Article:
- • Wash your hands properly and often
- • Cover your mouth and nose with a tissue or your sleeve when you cough and sneeze.
- • Put used tissues into a bin and wash your hands.
- • Clean and disinfect frequently touched objects and surfaces.
- • Avoid close contact with people – keep a distance of 2 m (6.5 feet) between you and others.
- • Avoid crowded places, especially indoors.
- • Do not touch your eyes, nose or mouth if your hands are not clean.
- • Do not share objects that touch your mouth – for example, bottles, cups.
- • Do not shake hands.
I suffer from severe arthritis. How can I suggest I’m positive in Covid-19 (coronavirus)?
It can take up to 14 days for symptoms of Covid-19 (coronavirus) to show. Symptoms of the virus include:
- • a cough
- • Shortness of breath
- • breathing difficulties
- •fever (high temperature)
How can I deal with my arthritis that afflicts me a lot while staying at home?
This manual aims to offer you a program that can help you live your daily life with as little pain as possible and without the help of a relative or other person. Through this you will also get useful information about the covid-19 so that you can improve your symptoms until you have an operation or improve the functionality of those who have recently had surgery and cannot visit your doctor on a regular basis. It is a combination of exercises that you can do at home, medication, diet and adaptation of the whole family environment to the daily problems of the person with arthritis.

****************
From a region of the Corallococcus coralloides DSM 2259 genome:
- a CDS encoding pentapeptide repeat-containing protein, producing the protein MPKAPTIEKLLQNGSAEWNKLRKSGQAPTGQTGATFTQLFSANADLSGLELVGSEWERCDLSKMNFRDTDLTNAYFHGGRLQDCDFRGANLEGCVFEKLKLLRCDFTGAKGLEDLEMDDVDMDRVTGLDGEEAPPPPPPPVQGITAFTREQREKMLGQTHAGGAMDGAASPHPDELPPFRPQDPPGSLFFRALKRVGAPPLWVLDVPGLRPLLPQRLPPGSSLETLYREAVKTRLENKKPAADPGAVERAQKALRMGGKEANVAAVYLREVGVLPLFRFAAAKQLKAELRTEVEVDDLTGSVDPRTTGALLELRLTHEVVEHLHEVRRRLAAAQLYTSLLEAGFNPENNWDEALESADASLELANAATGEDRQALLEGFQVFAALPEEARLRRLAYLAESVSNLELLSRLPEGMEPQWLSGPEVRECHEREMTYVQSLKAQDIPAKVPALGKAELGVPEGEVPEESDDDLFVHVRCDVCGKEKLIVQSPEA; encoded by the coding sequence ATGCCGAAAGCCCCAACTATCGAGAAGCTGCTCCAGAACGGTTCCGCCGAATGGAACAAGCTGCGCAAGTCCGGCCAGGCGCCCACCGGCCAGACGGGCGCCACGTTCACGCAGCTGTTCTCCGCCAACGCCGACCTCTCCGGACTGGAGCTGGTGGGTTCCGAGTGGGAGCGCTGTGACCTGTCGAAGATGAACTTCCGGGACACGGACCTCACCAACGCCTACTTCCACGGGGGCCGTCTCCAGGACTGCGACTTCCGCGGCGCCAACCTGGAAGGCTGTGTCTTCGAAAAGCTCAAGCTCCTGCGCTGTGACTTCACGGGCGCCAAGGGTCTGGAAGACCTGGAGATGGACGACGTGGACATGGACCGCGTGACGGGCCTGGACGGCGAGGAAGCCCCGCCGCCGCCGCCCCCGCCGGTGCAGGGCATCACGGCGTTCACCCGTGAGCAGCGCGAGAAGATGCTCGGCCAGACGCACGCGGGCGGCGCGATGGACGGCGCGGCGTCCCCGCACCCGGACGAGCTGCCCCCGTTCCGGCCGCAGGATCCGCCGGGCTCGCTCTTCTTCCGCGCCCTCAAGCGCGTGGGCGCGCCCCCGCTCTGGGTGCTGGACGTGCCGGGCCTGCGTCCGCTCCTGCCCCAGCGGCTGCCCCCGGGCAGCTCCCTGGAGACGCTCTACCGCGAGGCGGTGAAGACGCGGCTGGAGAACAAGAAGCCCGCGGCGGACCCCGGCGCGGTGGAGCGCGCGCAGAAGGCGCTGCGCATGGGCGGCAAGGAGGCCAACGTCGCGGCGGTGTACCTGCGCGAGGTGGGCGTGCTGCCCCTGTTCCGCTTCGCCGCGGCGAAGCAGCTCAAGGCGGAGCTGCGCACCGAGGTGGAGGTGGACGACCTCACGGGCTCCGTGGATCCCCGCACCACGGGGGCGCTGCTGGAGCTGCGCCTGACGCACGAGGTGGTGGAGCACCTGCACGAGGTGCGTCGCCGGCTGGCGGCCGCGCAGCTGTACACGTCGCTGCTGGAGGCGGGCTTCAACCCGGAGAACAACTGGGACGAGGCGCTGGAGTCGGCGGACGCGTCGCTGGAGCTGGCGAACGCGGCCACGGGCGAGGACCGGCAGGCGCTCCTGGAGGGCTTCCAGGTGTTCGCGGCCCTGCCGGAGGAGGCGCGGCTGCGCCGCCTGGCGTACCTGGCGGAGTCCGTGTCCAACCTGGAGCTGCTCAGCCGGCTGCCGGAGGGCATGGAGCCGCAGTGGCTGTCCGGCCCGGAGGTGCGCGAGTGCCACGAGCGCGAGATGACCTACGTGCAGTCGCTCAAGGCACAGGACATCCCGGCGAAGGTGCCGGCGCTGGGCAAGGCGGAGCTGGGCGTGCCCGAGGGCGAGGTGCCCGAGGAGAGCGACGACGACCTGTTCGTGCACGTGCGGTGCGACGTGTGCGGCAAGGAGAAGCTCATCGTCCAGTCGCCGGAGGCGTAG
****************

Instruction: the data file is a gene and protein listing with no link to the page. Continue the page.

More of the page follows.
Home Exercises. How exercise can help me with arthritis?
There are many reasons to make home exercises for arthritic pain and stiffness such as:
- • Exercise maintains the full range of motion of the joint.
- • Exercise strengthens the muscles that support the joint.
- • Strong muscles help the joint absorb the vibrations and forces exerted on it.